17. 1 point
    Great questions James. I've been a wildlife biologist for 30 years. The one thing that can be stated with a very high degree of confidence is that nature takes perverse pleasure in making fools of human understanding. With that in mind, every species archetype requires a specific number of individuals for a healthy population. The more complex the organism, the greater number of individuals are needed to avoid species collapse at the genetic level. The smaller the gene pool, the harder long-term survival becomes. There are a large number of factors that have to be considered when calculating the minimum viable population for a species. In humans, the MVP can be as low as 15 individuals or as high as 4000 individuals depending on the variables used, conditions considered and potential morbidity and fecundity rates. We simply don't have enough information regarding bigfoot to make any realistic guesses as to whether the species is growing, stable or in collapse. What they eat will depend on what they are and that hasn't been answered yet. There is a lot of anecdotal information that indicates it's a largish mammal. Popular conjecture is that it is a primate. A strict vegetarian mammal requires a long gut to break down the plant materials consumed. In primates, this normally results in a pot belly physique. Lowland Gorillas are a good example. As protein intake increases, the body shape changes and gets slimmer in the middle. Most reports indicate bigfoot has a high protein diet based on general body description. Another indication of a high protein diet is intelligence. Bigfoot is reported to be very intelligent. If true, then protein is likely present in their diet. There are a number of primate studies that conclude that primates with diets containing 20-50% protein exhibit higher intelligence than strict vegetarian primates. Lowland Gorillas vs. Chimpanzees. You also have to consider brain size. Elephants are fairly intelligent for being herbivores, but their brains are 11-13 pounds compared to humans that have 3 pound brains. However, these musings are all guesses based on what "should" happen. It's inductive reasoning and suffers a few ad ignorantiam fallacies, but fun to consider. That brings us to how much a bigfoot eats. That depends on diet, metabolism, activity, and standard environmental conditions. That requires subjects for study and they seem to be difficult to locate reliably. Until someone figures out how to observe bigfoot for days at a time without them knowing, speculation will be the only information you will find. The same goes for where they sleep. It might be in caves, ground nests, up in trees, in abandoned mines, abandoned structures, or gullies. There is no consensus on this subject, but bigfoot seems to be as opportunistic about its sleeping arrangements. It if is as intelligent as the pundits believe, then it will take whatever the most advantageous accommodations are at the time.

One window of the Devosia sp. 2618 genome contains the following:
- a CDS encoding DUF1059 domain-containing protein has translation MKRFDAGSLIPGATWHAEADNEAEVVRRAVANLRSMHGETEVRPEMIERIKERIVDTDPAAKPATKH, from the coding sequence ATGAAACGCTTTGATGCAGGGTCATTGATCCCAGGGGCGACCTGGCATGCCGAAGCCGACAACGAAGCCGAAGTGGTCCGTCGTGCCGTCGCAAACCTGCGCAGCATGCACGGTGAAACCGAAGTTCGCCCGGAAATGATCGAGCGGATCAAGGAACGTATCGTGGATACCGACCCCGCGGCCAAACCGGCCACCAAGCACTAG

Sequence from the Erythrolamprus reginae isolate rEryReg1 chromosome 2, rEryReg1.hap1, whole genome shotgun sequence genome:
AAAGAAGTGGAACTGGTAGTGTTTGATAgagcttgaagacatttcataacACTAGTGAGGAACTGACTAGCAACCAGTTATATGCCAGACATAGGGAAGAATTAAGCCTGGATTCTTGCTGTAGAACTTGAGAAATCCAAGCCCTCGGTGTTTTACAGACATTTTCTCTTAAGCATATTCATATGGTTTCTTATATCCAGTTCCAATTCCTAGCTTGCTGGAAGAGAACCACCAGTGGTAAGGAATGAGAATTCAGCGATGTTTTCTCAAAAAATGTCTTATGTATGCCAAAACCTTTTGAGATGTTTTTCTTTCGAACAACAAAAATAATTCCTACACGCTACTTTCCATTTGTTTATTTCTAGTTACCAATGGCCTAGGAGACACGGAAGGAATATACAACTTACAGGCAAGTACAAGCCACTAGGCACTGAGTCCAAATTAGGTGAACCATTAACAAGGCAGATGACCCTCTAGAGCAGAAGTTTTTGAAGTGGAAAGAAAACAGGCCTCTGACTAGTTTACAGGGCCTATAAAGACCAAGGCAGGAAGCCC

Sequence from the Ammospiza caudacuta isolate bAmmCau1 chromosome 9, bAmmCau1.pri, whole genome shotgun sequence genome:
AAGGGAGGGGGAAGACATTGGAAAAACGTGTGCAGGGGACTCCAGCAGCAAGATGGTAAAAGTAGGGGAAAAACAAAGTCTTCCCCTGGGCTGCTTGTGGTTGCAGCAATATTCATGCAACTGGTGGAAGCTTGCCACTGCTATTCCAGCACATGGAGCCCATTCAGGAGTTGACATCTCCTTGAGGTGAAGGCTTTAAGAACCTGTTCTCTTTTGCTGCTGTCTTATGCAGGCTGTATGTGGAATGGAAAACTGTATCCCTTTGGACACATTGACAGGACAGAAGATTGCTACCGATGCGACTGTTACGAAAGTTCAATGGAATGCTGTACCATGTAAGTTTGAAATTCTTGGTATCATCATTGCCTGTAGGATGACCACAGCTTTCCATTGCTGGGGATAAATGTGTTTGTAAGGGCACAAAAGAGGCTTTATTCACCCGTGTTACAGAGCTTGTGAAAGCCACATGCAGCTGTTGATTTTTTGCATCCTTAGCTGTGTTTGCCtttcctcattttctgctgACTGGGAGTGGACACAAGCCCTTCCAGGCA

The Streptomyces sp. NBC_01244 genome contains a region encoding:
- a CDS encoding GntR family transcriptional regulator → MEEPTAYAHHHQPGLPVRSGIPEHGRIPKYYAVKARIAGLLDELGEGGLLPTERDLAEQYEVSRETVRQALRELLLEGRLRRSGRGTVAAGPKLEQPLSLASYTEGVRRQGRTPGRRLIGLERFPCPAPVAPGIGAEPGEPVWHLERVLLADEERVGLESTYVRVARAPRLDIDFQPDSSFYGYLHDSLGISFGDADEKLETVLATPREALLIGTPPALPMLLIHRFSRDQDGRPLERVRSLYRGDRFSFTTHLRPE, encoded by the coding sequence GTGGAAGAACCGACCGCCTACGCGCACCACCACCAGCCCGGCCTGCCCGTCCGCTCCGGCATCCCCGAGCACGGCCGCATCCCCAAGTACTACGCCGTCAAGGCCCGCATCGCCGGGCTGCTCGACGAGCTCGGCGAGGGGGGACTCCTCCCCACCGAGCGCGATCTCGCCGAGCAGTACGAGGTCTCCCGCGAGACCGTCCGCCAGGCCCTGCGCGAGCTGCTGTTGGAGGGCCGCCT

18. 1 point
    I have never seen the perp at this location and we really tried. Last year we were all gung-ho with bright flashlights, night vision and FLIR thermal. This year we backed off a little bit, although we still had the tools with us. There was supposedly a Class B level sighting at this place in earlier this year. Almost more disturbing to me is that we never HEAR what is sending rocks our way. No footsteps, no crashing through brush...nothing. I know skeptics would wonder if anybody in our group could be doing this. While not everybody can always be accounted for for every thrown item, all have been accounted for during more that one incident. It took us two days to figure out how to make a rock as warm as the ones that were thrown our way (armpit). Trying to hold them in your hands cannot do it. Here's something interesting. Last year we could not figure out where the rocks were being obtained. All seemed different than those we found in and around the river. THIS YEAR, all rocks seem to come from piles of rocks left on the road for future road maintenance. The warmth of the rock tells me they are carrying them (hopefully not in armpits) and tossing them when the time is right. In our situation they were not just picking them up on the spot. They are armed and ready.
  19. 1 point
    Hiflier, I personally don't think your idea has merit at least in the area that I live. Generally speaking the terrain is rough with dense vegetation. And inow many areas we simply do not have the road network to surround a sighting. Also if sasquatch exist and they are as elusive as most people think they are, then even the smallest gap in your ring will give them an escape route
  20. 1 point
    Never want to be down wind of a fire....or up hill. I can tell you that your plan for cordoning off a forest fire with researchers is unworkable. The USFS will shut down roads that access the area in which the fire is in. And they will man checkpoints. Your only getting in or out with a red card, nomex and a shake and bake. And even if you were granted access? The sheer man power involved would be greater than the fire crews. Fire crews dig fire lines from anchor points around the heel of the fire. They are not encircling the fire hand in hand. I think your best bet? Would be to get a press pass and interview fire crews back at base camp. You might be able to score hot leads that way. Or you could patrol outside of the fire no go zone on USFS roads with a thermal camera? But this will be a huge area in rough terrain. Might want to identify things like saddles and game trails and set up on them? Of course its dangerous too. Winds can shift direction, or increase in intensity, flying embers, spot fires, etc..... what is safe now becomes unsafe in a matter of hours. I would certainly go get red card training and buy nomex clothing and a shake and bake (fire shelter) if I was seriously considering something like this. Posted picture is to kinda show what your up against. Keep the wind in your face and run downhill to escape a fire. Or get to big water. With the Debbie Downer stuff outta the way? I do think that fire changes everything in animal behavior. You will see them do things that are not normal. Like bowling you over while your running a chainsaw in the open. They dont care. Fire is scary for all of us. A fast moving forest fire can crown over the top of you faster than you or they can run......40-50 mph. 1400 degrees F, 120 feet over your head in the crown of the forest. So animals are fleeing the fire and they are usually easy to observe because they could csre less about man.